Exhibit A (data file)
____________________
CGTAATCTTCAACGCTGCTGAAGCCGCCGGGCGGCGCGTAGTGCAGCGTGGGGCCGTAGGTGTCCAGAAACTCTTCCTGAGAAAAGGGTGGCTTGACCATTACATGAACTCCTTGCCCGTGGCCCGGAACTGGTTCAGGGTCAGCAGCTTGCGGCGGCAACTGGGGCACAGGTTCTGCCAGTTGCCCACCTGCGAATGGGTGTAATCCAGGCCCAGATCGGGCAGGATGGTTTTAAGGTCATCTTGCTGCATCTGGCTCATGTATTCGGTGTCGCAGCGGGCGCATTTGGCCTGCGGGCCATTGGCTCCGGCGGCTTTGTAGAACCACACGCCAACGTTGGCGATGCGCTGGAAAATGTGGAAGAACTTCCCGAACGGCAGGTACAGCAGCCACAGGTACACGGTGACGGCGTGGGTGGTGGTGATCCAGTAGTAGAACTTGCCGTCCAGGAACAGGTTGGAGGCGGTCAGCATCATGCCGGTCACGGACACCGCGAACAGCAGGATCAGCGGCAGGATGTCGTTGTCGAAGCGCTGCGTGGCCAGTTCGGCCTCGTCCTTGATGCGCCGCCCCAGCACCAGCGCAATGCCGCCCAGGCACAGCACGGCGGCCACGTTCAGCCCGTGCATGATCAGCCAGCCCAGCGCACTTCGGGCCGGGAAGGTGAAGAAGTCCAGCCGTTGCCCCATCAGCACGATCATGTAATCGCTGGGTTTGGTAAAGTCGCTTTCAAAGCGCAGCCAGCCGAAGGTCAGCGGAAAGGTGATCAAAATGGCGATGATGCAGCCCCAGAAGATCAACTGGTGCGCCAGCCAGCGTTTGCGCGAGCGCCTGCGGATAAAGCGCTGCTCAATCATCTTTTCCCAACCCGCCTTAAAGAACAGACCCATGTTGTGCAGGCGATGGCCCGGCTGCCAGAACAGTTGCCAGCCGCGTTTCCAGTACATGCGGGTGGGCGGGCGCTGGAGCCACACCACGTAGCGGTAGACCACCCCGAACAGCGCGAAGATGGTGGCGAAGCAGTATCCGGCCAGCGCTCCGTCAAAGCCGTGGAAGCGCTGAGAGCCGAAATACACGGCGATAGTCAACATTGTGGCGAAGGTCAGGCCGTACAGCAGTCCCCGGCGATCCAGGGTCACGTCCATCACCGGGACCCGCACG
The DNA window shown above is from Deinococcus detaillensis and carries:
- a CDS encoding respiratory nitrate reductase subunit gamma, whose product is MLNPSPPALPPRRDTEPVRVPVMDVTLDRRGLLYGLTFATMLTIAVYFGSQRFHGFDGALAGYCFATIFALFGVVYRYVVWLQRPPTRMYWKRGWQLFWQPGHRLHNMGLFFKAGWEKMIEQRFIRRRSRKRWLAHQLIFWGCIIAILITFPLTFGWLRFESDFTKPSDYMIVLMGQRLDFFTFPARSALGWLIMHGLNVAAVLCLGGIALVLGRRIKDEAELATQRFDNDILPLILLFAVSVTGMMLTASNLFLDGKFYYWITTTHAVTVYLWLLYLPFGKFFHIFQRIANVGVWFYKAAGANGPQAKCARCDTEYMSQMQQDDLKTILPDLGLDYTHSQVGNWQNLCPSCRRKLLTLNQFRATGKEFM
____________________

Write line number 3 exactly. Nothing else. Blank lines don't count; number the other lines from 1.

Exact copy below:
- a CDS encoding respiratory nitrate reductase subunit gamma, whose product is MLNPSPPALPPRRDTEPVRVPVMDVTLDRRGLLYGLTFATMLTIAVYFGSQRFHGFDGALAGYCFATIFALFGVVYRYVVWLQRPPTRMYWKRGWQLFWQPGHRLHNMGLFFKAGWEKMIEQRFIRRRSRKRWLAHQLIFWGCIIAILITFPLTFGWLRFESDFTKPSDYMIVLMGQRLDFFTFPARSALGWLIMHGLNVAAVLCLGGIALVLGRRIKDEAELATQRFDNDILPLILLFAVSVTGMMLTASNLFLDGKFYYWITTTHAVTVYLWLLYLPFGKFFHIFQRIANVGVWFYKAAGANGPQAKCARCDTEYMSQMQQDDLKTILPDLGLDYTHSQVGNWQNLCPSCRRKLLTLNQFRATGKEFM